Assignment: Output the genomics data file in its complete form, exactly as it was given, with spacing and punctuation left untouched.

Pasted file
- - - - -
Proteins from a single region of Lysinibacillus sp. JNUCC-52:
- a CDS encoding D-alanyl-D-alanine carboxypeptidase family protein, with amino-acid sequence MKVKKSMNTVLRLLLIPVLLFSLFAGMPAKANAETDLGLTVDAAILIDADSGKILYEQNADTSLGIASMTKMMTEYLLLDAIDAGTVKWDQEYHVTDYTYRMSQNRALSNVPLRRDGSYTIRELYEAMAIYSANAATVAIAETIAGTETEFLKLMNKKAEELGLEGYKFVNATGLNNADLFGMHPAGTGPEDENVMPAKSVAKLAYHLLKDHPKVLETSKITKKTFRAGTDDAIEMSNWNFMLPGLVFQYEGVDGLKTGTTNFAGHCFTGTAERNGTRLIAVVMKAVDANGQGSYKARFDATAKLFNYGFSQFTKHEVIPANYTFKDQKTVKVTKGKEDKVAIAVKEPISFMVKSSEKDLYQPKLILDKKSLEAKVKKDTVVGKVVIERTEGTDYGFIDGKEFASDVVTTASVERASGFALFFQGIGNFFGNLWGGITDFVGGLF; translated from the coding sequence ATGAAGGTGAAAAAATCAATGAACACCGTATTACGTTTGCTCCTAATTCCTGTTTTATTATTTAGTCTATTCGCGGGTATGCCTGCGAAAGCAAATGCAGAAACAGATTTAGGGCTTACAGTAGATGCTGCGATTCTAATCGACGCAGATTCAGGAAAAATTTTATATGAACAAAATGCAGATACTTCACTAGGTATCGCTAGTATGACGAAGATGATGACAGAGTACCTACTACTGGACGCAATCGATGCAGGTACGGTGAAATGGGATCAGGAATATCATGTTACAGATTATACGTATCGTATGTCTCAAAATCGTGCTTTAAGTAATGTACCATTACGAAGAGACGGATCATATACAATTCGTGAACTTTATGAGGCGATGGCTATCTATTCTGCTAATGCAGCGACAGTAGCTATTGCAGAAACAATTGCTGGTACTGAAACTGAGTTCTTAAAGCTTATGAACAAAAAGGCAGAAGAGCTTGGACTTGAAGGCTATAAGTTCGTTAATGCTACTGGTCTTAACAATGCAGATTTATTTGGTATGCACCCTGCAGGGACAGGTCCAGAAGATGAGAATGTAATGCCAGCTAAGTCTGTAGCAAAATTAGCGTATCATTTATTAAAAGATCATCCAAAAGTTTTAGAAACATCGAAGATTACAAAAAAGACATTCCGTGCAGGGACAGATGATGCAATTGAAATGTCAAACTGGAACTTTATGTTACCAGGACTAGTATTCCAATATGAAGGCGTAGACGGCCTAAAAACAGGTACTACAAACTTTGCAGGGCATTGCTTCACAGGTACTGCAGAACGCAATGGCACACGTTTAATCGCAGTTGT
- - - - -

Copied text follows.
Proteins from a single region of Lysinibacillus sp. JNUCC-52:
- a CDS encoding D-alanyl-D-alanine carboxypeptidase family protein, with amino-acid sequence MKVKKSMNTVLRLLLIPVLLFSLFAGMPAKANAETDLGLTVDAAILIDADSGKILYEQNADTSLGIASMTKMMTEYLLLDAIDAGTVKWDQEYHVTDYTYRMSQNRALSNVPLRRDGSYTIRELYEAMAIYSANAATVAIAETIAGTETEFLKLMNKKAEELGLEGYKFVNATGLNNADLFGMHPAGTGPEDENVMPAKSVAKLAYHLLKDHPKVLETSKITKKTFRAGTDDAIEMSNWNFMLPGLVFQYEGVDGLKTGTTNFAGHCFTGTAERNGTRLIAVVMKAVDANGQGSYKARFDATAKLFNYGFSQFTKHEVIPANYTFKDQKTVKVTKGKEDKVAIAVKEPISFMVKSSEKDLYQPKLILDKKSLEAKVKKDTVVGKVVIERTEGTDYGFIDGKEFASDVVTTASVERASGFALFFQGIGNFFGNLWGGITDFVGGLF; translated from the coding sequence ATGAAGGTGAAAAAATCAATGAACACCGTATTACGTTTGCTCCTAATTCCTGTTTTATTATTTAGTCTATTCGCGGGTATGCCTGCGAAAGCAAATGCAGAAACAGATTTAGGGCTTACAGTAGATGCTGCGATTCTAATCGACGCAGATTCAGGAAAAATTTTATATGAACAAAATGCAGATACTTCACTAGGTATCGCTAGTATGACGAAGATGATGACAGAGTACCTACTACTGGACGCAATCGATGCAGGTACGGTGAAATGGGATCAGGAATATCATGTTACAGATTATACGTATCGTATGTCTCAAAATCGTGCTTTAAGTAATGTACCATTACGAAGAGACGGATCATATACAATTCGTGAACTTTATGAGGCGATGGCTATCTATTCTGCTAATGCAGCGACAGTAGCTATTGCAGAAACAATTGCTGGTACTGAAACTGAGTTCTTAAAGCTTATGAACAAAAAGGCAGAAGAGCTTGGACTTGAAGGCTATAAGTTCGTTAATGCTACTGGTCTTAACAATGCAGATTTATTTGGTATGCACCCTGCAGGGACAGGTCCAGAAGATGAGAATGTAATGCCAGCTAAGTCTGTAGCAAAATTAGCGTATCATTTATTAAAAGATCATCCAAAAGTTTTAGAAACATCGAAGATTACAAAAAAGACATTCCGTGCAGGGACAGATGATGCAATTGAAATGTCAAACTGGAACTTTATGTTACCAGGACTAGTATTCCAATATGAAGGCGTAGACGGCCTAAAAACAGGTACTACAAACTTTGCAGGGCATTGCTTCACAGGTACTGCAGAACGCAATGGCACACGTTTAATCGCAGTTGT